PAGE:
43vocabulary Basic Ceramics | Pottery | Porcelain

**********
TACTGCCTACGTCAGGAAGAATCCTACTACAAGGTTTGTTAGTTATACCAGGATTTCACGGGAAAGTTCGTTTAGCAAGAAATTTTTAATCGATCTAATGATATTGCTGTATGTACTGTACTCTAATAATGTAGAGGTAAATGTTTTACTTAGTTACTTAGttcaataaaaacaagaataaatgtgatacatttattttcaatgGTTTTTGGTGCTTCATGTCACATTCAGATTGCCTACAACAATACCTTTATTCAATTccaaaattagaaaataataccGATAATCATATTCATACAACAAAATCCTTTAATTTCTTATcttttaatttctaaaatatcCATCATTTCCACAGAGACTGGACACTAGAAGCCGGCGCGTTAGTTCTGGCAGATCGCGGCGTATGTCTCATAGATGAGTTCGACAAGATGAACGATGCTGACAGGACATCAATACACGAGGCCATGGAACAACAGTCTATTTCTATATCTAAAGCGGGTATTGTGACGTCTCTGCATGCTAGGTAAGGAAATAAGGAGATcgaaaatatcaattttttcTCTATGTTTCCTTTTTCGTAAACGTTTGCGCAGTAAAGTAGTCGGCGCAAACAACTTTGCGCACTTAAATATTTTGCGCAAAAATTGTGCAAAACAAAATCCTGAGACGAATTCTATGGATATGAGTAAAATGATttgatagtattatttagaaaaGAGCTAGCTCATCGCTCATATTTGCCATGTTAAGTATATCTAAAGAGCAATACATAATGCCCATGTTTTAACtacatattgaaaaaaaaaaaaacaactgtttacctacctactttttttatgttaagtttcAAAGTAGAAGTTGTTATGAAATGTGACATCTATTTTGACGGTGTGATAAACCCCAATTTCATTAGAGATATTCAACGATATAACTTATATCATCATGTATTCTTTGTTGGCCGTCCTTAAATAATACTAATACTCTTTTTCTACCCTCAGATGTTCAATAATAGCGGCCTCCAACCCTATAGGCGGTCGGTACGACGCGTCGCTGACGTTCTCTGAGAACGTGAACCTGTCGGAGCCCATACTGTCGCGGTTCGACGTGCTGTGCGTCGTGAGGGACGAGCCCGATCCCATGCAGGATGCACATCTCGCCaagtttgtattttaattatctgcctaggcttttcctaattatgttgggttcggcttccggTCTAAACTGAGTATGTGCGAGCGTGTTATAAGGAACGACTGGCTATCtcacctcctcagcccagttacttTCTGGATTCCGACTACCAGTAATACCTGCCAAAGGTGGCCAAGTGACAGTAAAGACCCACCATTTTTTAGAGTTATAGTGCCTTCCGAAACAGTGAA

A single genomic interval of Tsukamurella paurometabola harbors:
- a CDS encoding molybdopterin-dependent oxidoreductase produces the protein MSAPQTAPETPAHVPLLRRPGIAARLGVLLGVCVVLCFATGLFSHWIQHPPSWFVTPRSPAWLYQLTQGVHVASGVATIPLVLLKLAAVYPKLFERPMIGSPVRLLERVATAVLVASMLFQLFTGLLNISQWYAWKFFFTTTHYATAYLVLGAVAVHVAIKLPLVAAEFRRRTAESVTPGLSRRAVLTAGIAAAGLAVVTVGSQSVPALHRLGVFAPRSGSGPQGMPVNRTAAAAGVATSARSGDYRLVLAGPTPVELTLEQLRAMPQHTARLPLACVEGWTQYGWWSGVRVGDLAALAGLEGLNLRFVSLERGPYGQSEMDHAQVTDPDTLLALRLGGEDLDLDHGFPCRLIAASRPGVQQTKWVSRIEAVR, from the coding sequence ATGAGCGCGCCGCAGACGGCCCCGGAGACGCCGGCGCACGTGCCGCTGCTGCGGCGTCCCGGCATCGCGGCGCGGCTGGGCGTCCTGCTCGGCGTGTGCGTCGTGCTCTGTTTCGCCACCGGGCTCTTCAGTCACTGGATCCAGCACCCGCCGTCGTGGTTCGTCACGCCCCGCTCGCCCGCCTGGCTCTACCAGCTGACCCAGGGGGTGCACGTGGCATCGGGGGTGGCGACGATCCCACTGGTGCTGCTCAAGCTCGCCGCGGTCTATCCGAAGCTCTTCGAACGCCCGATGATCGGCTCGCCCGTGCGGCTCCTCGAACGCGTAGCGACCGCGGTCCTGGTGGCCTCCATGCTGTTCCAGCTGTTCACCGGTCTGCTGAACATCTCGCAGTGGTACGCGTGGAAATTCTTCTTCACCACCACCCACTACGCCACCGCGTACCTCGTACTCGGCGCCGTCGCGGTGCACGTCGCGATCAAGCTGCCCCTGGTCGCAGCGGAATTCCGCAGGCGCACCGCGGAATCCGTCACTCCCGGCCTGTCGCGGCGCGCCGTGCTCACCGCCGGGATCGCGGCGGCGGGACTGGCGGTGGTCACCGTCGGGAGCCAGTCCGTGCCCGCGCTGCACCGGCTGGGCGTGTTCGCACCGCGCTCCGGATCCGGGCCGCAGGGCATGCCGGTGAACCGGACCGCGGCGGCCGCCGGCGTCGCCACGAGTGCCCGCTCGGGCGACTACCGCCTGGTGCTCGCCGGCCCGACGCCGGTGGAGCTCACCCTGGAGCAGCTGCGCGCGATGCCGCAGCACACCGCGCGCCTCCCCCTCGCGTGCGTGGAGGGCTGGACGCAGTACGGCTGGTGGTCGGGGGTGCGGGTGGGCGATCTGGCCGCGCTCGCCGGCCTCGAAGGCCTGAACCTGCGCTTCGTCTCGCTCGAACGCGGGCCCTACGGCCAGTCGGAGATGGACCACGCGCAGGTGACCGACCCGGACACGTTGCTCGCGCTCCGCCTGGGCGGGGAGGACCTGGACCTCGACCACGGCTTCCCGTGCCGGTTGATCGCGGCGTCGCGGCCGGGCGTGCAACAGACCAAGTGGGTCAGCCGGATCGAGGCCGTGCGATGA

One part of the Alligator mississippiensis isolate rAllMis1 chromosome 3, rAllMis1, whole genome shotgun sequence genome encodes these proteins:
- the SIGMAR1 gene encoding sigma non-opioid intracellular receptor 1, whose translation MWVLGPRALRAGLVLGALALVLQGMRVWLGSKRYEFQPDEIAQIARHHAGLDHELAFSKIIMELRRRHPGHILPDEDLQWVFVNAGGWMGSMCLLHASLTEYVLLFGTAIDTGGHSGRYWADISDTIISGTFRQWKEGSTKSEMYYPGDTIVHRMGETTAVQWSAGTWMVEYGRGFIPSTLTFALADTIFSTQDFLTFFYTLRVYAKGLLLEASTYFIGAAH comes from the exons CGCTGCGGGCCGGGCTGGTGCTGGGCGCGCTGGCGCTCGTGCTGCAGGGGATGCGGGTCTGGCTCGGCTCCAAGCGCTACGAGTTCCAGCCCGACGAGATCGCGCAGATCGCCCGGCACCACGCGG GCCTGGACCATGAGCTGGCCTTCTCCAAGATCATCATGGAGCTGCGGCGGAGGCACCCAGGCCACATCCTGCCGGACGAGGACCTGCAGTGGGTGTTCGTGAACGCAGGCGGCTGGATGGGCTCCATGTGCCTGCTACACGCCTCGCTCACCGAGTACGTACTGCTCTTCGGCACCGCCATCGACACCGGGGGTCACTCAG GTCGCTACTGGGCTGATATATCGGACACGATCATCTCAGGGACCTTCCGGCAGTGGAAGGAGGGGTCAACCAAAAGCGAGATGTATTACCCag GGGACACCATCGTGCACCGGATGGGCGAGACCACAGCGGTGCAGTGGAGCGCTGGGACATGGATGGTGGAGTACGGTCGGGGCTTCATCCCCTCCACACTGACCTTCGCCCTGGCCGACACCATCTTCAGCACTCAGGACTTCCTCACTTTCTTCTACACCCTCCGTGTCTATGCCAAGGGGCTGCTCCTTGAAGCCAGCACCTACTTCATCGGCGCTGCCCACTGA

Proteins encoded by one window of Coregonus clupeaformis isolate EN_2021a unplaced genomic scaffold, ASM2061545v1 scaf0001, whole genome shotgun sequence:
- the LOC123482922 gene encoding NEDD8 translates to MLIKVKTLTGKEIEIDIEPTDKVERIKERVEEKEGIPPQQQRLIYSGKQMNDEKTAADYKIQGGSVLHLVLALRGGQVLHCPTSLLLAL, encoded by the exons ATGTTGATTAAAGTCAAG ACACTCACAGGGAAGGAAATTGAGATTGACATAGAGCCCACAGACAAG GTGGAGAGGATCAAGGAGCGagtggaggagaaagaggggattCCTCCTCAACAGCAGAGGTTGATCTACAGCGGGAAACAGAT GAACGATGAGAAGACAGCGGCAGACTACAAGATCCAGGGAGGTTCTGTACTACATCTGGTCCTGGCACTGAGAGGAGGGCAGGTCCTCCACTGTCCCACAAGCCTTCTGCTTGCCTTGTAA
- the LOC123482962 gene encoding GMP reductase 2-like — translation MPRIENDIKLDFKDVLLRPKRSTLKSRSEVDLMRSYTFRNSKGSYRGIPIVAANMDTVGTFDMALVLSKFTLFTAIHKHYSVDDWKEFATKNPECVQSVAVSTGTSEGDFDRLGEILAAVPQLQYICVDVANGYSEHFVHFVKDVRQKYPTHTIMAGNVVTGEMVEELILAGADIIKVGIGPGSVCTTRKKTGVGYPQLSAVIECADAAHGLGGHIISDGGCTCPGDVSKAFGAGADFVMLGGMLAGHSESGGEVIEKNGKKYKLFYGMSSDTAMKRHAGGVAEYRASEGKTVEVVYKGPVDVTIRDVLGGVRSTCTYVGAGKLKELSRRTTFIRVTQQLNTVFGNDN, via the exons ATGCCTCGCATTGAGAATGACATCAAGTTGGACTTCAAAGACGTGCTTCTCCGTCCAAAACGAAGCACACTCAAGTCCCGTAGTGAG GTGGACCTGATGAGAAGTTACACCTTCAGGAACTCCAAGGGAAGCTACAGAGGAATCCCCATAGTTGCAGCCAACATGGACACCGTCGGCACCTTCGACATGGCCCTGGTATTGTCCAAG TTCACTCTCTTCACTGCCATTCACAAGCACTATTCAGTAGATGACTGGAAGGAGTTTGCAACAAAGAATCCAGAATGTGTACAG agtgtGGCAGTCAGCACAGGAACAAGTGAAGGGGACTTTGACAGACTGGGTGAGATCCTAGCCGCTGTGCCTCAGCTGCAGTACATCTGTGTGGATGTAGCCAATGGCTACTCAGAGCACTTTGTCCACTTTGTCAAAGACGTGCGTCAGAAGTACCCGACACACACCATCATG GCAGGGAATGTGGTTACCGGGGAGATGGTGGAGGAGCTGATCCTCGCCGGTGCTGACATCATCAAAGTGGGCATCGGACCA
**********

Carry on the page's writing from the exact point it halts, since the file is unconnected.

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  Basic Ceramic Vocabulary   Arbuckle   Page 1  of 6   212 degrees F Temperature where water turns to steam and there is potential for that steam to blow up greenware during too-rapid firing. 451 degrees F Temperature where cristobalite inversion occurs, with a sudden change in size of 2%. Ceramic works, especially high-fired ware, should be cooled slowly through this point. 451 is the temperature where paper burns. If you put paper into the kiln peep hole, and it chars or bursts into flame, you’re above 451 and it’s too hold to open the kiln for faster cooling. 1000 degrees F Visible red heat. Quartz inversion. bisque fire An initial firing of raw clay ware to burn out physical water, chemical water, and carbonaceous matter, and make the clay into a material that will not slake down in water and may more easily be glazed. Sometimes called “biscuit firing” in Europe. bisqueware Clay ware that has been fired once. Common studio practice is to bisque lower than the glaze maturity temperature to keep the body porous enough to accept glaze. Bisque ware will no longer slake down in water. Some commercial clay processes, especially fine porcelains, involve high bisque of supported ware, with a lower glaze firing. bone-dry Unfired clay with as much atmospheric water evaporatedas relative humidity permits. Thepiece is dry, light in color, and very fragile. Clay in this state will slake down completely in water to an amorphous mass. centering Using your hand on the potters’ wheel to move a dome of clay into a balanced position in the center of the wheel head or batt in preparation for raising a wall or other shaping. chemical water Water combined with other materials in molecules. The molecular bonds are broken during heating, and water vapor is given off between about 660-1470 degrees F. Clay contains about 14% chemical water by weight. clay Material formed from decomposed granitic rock. Clay particles have a flat, plate-like structure.Raw, wetted clay is plastic and has the ability to be formed through pressure. Raw, bone-dry clay will slake down if re-wetted and may be re-used. Once fired, the ceramic material is in a bisque state, where it is hard and will no longer slake down in water. Glaze is usually applied at this state, and the work fired again to the glaze maturity temperature. The formula for raw clay is Al 2 O 3  2SiO 2  2H 2 O clay body Mixture of various clays, fluxes, and fillers to have the desired color, working properties, and firing temperature. combing Slip decoration method of dragging a coarse toothed tool or fingers through damp slip.  Basic Ceramic Vocabulary   Arbuckle   Page 2  of 6   cone pack A small pad of clay with visual cones to measure firing progress. A standard 3-cone pack has a guide cone  (one cone before the desired cone), a firing cone  (the desired cone), and a guard cone  (one cone higher than the desired temperature. The cones are put in a low pad of clay, leaning 8 degrees (as the bottom of the cone leans), with the cone that melts first in front. The kiln in the kiln sitter produces a cone LOWER at 3 o’clock in a visual cone pack because the sitter cone is horizontal with a bar on it and melts sooner due to those conditions. An 03 cone in the sitter will produce an 04 cone bent at 3 o’clock. Small junior cones are used in kiln sitters and for electric firing. Large standard cones are used in gas firings, where the kilns generally have larger peep holes, and the large cones are easier to see in a hot kiln atmosphere. If you are firing more than a cone or 2 above the first cone, (common for high-fire reduction, left) you must make a boat  at the end of your cone pack to catch the melted cone. crawling Condition where the glaze rolls back during firing and leaves bare patches on the body. May be caused by overly thick glaze, or dust, wax, or oil on the surface of the bisque ware. crazing When a glaze shrinks more than theclay body it is on, causing cracks in the glaze. This is sometimes called crackle when done deliberately for decorative effect. Crazed glazes on a porous body (lowfire) will seep liquids. deflocculated A condition where the clay particles have a negative charge and repel each other. This causes a parallel, “deck of cards” particle orientation. Good for brushing and slip-casting. Makes a solution containing clay liquid with less water. Settles into a compact mass in the bottom of the bucket. Runs off your hand to leave a very thin layer at normal glaze consistency. Materials used as deflocculants: sodium silicate, soda ash, Darvan. Materials in a glaze or slip that cause deflocculation: nepheline syenite, wood ash, lithium carbonate, some frits (notably 3110), soft water. dry foot The practice of leaving the bottom of a ceramic piece unglazed so it may sit directly on the kiln shelf without sticking. dunting Cracking thru the body and glaze during cooling due to the stresses between the body and the glaze and/or thermal shock cooling. Dunted pieces will have very sharp edges at the break. earthenware Lowfire clay body that is not vitrified at maturity. May be white, buff, or red in color. Buff and red earthenware bodies occur naturally; white lowfire bodies are man-made. extrusion Plastic clay that has been forced through a die to change its shape. May be solid or hollow. flocculated a condition where the clay particles in a solution have a charge that attracts them end-to-middle, producing a “house of cards” open lattice. This is good for dipping glazes, and means that although glazes settle, they do no compact in the bucket. A flocculated glaze coats your hand well at normal glaze thickness. Epsom salt solution flocculates mixtures with clay in them. flux A material that helps promote a melt of a mix of ceramic materials.  Basic Ceramic Vocabulary   Arbuckle   Page 3  of 6   glaze Glassy melted coating fired on to ceramic object for visual or functional purposes. Glassformer + viscosity agent + flux . May be glossy, satin, or matte surface. gloss A shiny, glassy glaze surface that is highly reflective. This is a good surface for food ware because it is easily cleaned. greenware Shaped, unfired clay work – raw ware. grog Ingredient made of ground, bisque clay added to clay bodies to add texture (“tooth”), reduce shrinkage, and aid drying. highfire Clay work fired between cone 8-10. kiln Furnace for firing clay work through the application of heat. Combustible fuel (wood, gas, coal) or electrical resistance may be used to heat the chamber. kiln-sitter A device that uses the bending of a cone to lift a claw, drop a trip plate and disconnect the electricity to shut a kiln off at a specific cone. To set the sitter:  On the outside: - turn up the timer if the kiln has one -lift the trip plate -lower the claw and hold in place On the inside:- place the desired cone on the across the 2 flat rods with the round bar at the other end of the claw on top (bottom image) - center the cone in the holder, parallel to the kiln wall, flat side down. On the outside: - press in the button Remember to make sure you’re on the kiln calendar correctly. If you didn’t use all the kilns reserved, erase your class or name from the unused kilns. Fill out a kiln chart that tells what you’re firing to, any ramps set on a controller, placement of visual cones. kiln wash A mixture of kaolin and flint, often 50/50, applied to the TOP of the kiln shelf only so that glaze runs will not stick permanently and can be chipped off.  Basic Ceramic Vocabulary   Arbuckle   Page 4  of 6   leather-hard State when clay holds enough moisture to still be dark in color, but is no longer plastic, is stable in form, and can be easily carved or trimmed. Leather-hard clay put in water becomes softer but does not completely dissolve the form. lowfire Clay work fired between cone 06-02 Mat/matte Non-reflective surface in glaze. May be smooth or stony. maturity Clay fired to it’s desired state. High-fire clays are often fired to vitrification, while lowfire pottery bodies are dense, but still porous. Sculpture bodies are often intentionally fired lower than they can actually stand to reduce shrinkage and stresses. midrange Clay work mature between cone 4-6 mishima Slip decoration of inlaid slip developed in Korea. Leather-hard clay is incised, then the recesses filled with slip of a different color than the body. When all is again leather-hard, the surface is scraped down to reveal the colored lines. mold A form to support clay in a specific shape during the plastic state. Often made of plaster or other porous materials to assist drying. Hump molds  are domed for clay to be applied over. Slump molds  are hollow concave forms to clay to be draped into. overglaze enamel Very low- temperature colors applied to fired glaze ware, and then given a third firing to between cone 018 and 016 (1157-1355 deg. F). Also called China paint . oxidation Condition in firing where sufficient oxygen exists to allow clean burning of any combustible materials in the firing. Electric kiln firing is an oxidation atmosphere. peep hole/peep plug Hole or port in a kiln used to look inside the kiln during firing. Refractory plugs or bricks are used to plug them during firing. physical water Water between molecules in plastic clay that evaporates during drying and/or turns to steam at 212 degrees F plasticity/plastic clay stage State where clay responds to forming pressure. Plasticity is the ability of a material to respond to pressure and hold that form. porcelain White, fine-grained, high-fire clay body that is vitrified at maturity and translucent where thin.Fired typically between cone 10-11. There are mid-range white bodies that are also called “porcelain”, although they are not fired to traditional temperatures. primary clay Clay created on the site of the parent rock. Very pure, unmixed, white,refractory. pyrometer Measure Temperature at a specific place and time pyrometric cone Measures work heat in a kiln (time and temperature) quartz inversion The point where silica in a clay body changes shape from alpha to beta, and become about 2% larger in heating. This is reversed in cooling. This happens around 1000 degrees F, which is about visible red heat. It is important to pass through this point evenly to prevent stress on the ware, so people generally fire ware slowly until past this point, and cool slowly through this point.